Justice sends National Guard to 2 counties
CHARLESTON — West Virginia Gov. Jim Justice said a surge this week in COVID-19 infections in the Eastern Panhandle has led him to dispatch the National Guard to Jefferson and Berkeley counties.
In Justice’s daily briefing Thursday, the governor reported another death due to coronavirus — an 85-year-old woman in Kanawha County — bringing the total number of deaths in West Virginia to 70. Justice also said Berkeley and Jefferson on Wednesday reported 20 and 15 new positive cases of coronavirus, respectively, and those numbers were expected to rise.
State officials have been using a “positive growth rate” comparing the number of positive tests against the total number of tests administered.
“We’ve had days when we were at half a percent,” Justice said. On Wednesday “that jumped to 3.1 percent. It is driven an awful lot by the counties I’ve mentioned: Jefferson and Berkeley.
“We’ve got a problem there. Those numbers are not good, that’s all there is to it. We’re trying to get to the bottom of what the issue is,” he said.
Justice said those Panhandle counties border both Virginia and Washington D.C. and are particularly vulnerable as those areas outside of West Virginia begin to relax restrictions.
“We have a gigantic population of people (in neighboring states) that can infect the people in those counties,” he said. “I have directed our National Guard to go (to those counties) within hours and to report back all of their findings in the morning.”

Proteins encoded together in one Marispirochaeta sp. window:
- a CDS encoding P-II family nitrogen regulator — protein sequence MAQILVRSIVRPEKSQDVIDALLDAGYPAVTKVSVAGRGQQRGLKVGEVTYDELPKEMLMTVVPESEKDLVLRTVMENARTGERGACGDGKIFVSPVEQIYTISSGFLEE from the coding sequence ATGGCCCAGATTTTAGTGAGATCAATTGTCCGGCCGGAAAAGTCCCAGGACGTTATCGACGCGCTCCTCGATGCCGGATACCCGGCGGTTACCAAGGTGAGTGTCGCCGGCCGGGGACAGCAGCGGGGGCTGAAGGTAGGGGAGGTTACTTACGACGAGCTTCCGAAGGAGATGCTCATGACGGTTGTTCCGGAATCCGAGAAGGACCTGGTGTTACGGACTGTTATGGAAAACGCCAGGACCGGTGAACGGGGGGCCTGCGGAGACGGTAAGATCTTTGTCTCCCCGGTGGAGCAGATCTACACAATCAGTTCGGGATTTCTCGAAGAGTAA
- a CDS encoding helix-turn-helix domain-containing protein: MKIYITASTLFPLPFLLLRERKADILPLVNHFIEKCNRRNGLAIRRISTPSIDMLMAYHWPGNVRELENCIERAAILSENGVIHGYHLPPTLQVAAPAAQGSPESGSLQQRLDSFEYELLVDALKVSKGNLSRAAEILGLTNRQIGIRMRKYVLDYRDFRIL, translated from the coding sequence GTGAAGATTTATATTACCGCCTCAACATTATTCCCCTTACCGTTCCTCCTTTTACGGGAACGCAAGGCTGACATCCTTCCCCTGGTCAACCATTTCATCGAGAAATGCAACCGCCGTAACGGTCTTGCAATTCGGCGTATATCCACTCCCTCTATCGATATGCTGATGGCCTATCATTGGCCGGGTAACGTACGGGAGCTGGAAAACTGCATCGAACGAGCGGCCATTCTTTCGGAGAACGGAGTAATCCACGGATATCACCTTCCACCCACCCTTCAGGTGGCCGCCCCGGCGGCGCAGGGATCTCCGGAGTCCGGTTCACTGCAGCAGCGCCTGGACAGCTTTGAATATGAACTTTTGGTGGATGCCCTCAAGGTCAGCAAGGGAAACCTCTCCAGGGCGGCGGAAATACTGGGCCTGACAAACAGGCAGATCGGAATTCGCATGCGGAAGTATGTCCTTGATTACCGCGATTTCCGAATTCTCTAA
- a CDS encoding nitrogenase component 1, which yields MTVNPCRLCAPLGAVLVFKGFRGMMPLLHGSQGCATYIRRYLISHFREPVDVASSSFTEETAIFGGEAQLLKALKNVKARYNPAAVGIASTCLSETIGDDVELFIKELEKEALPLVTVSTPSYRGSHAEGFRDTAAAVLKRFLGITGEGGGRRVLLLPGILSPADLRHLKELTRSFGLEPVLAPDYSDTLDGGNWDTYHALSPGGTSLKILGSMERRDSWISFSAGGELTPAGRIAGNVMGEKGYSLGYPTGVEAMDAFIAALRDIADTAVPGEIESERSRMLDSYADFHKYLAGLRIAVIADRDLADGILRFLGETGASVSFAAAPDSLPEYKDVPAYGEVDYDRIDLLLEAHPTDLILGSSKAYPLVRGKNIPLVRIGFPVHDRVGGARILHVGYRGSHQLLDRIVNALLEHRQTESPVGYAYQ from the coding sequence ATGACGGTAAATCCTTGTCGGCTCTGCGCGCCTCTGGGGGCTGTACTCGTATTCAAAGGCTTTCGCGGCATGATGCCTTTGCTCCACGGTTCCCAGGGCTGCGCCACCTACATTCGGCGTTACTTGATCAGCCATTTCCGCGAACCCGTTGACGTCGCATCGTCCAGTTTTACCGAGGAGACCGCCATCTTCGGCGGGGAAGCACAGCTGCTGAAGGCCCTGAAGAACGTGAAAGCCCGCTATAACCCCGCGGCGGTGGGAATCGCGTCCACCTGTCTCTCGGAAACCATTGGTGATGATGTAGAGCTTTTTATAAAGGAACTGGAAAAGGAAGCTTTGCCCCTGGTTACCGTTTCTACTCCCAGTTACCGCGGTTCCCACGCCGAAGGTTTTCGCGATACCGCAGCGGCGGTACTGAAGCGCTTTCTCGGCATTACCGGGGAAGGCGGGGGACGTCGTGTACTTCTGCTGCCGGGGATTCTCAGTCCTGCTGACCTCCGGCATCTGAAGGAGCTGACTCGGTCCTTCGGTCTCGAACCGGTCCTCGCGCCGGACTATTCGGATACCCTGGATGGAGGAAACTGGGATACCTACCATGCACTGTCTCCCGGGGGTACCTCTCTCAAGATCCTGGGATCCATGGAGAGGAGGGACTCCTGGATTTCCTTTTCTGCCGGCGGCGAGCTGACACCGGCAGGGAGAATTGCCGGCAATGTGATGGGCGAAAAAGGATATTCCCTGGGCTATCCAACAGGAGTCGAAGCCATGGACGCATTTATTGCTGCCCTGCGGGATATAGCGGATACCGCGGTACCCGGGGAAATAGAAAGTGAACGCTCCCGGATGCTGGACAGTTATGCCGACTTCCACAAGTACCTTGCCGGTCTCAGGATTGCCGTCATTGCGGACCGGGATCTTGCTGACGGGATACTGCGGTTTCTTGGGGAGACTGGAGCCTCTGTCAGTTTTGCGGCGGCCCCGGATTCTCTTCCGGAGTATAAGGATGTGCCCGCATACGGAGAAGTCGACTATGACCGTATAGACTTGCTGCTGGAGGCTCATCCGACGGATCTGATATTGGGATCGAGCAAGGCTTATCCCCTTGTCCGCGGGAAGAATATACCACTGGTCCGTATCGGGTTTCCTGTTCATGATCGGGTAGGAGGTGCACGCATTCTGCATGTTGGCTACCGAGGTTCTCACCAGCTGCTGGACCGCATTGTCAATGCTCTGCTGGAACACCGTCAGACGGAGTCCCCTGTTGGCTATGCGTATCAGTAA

Justice asked residents in those counties as well as state wide to continue taking precautions recommended by the federal Centers for Disease Control, especially wearing a mask when in public or around groups of people, a request echoed by Dr. Clay Marsh, coronavirus czar for West Virginia.
“The mask may very well be the key to everything, and the inconvenience is minuscule compared to the benefit,” Justice said. “If 80 percent of our people do it, the results are phenomenal.”
Marsh called wearing masks “a cultural change” and pointed to Japan’s low infection rate and high percentage of people wearing masks.
“I think the message, the lesson here, if we wear masks and get to that 80 percent we’re going to protect ourselves and each other.”
Marsh said since there is a delay between when people are infectious versus when they exhibit symptoms, it can take weeks to bring an outbreak back under control.
“Whatever we see today has likely been going on for two weeks,” Marsh said. “This is running to the fire, but also not panicking.”
Justice said these kinds of “spikes” in infections will be dealt with as they occur, but if officials feel numbers are trending in the wrong direction or there is the possibility of infections spreading, officials are prepared to dial back some of the reopening plans or mandating additional steps to help slow the spread and keep people safe.
“We’re trying to live with something” until a vaccine for COVID-19 can be developed, he said. “Absolutely as we go forward we will have to treat those (outbreak) situations as independent. It won’t be one size fits all.”